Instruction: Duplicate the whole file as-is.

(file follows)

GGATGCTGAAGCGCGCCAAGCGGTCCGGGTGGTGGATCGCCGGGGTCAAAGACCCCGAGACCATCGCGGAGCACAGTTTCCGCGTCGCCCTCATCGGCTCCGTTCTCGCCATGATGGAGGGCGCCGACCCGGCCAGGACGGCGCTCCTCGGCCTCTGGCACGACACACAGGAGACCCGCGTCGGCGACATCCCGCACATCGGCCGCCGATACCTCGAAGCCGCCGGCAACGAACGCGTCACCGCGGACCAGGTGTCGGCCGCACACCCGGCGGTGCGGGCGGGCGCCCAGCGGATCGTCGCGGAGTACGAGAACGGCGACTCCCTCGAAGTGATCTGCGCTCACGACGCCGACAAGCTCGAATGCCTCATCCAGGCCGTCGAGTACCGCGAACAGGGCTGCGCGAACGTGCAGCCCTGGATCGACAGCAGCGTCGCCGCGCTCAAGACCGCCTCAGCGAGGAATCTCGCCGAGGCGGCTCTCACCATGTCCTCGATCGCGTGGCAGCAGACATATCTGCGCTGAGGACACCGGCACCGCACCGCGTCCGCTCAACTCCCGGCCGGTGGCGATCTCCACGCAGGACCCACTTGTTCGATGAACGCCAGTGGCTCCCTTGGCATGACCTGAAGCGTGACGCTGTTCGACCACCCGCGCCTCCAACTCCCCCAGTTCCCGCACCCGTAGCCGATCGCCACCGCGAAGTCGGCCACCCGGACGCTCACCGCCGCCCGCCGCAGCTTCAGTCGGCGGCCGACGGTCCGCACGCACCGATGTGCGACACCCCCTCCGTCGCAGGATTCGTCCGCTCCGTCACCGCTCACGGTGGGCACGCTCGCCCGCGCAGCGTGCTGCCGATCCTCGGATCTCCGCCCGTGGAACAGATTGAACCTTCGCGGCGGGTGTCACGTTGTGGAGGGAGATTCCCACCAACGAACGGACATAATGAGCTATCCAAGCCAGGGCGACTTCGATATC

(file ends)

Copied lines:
GGATGCTGAAGCGCGCCAAGCGGTCCGGGTGGTGGATCGCCGGGGTCAAAGACCCCGAGACCATCGCGGAGCACAGTTTCCGCGTCGCCCTCATCGGCTCCGTTCTCGCCATGATGGAGGGCGCCGACCCGGCCAGGACGGCGCTCCTCGGCCTCTGGCACGACACACAGGAGACCCGCGTCGGCGACATCCCGCACATCGGCCGCCGATACCTCGAAGCCGCCGGCAACGAACGCGTCACCGCGGACCAGGTGTCGGCCGCACACCCGGCGGTGCGGGCGGGCGCCCAGCGGATCGTCGCGGAGTACGAGAACGGCGACTCCCTCGAAGTGATCTGCGCTCACGACGCCGACAAGCTCGAATGCCTCATCCAGGCCGTCGAGTACCGCGAACAGGGCTGCGCGAACGTGCAGCCCTGGATCGACAGCAGCGTCGCCGCGCTCAAGACCGCCTCAGCGAGGAATCTCGCCGAGGCGGCTCTCACCATGTCCTCGATCGCGTGGCAGCAGACATATCTGCGCTGAGGACACCGGCACCGCACCGCGTCCGCTCAACTCCCGGCCGGTGGCGATCTCCACGCAGGACCCACTTGTTCGATGAACGCCAGTGGCTCCCTTGGCATGACCTGAAGCGTGACGCTGTTCGACCACCCGCGCCTCCAACTCCCCCAGTTCCCGCACCCGTAGCCGATCGCCACCGCGAAGTCGGCCACCCGGACGCTCACCGCCGCCCGCCGCAGCTTCAGTCGGCGGCCGACGGTCCGCACGCACCGATGTGCGACACCCCCTCCGTCGCAGGATTCGTCCGCTCCGTCACCGCTCACGGTGGGCACGCTCGCCCGCGCAGCGTGCTGCCGATCCTCGGATCTCCGCCCGTGGAACAGATTGAACCTTCGCGGCGGGTGTCACGTTGTGGAGGGAGATTCCCACCAACGAACGGACATAATGAGCTATCCAAGCCAGGGCGACTTCGATATC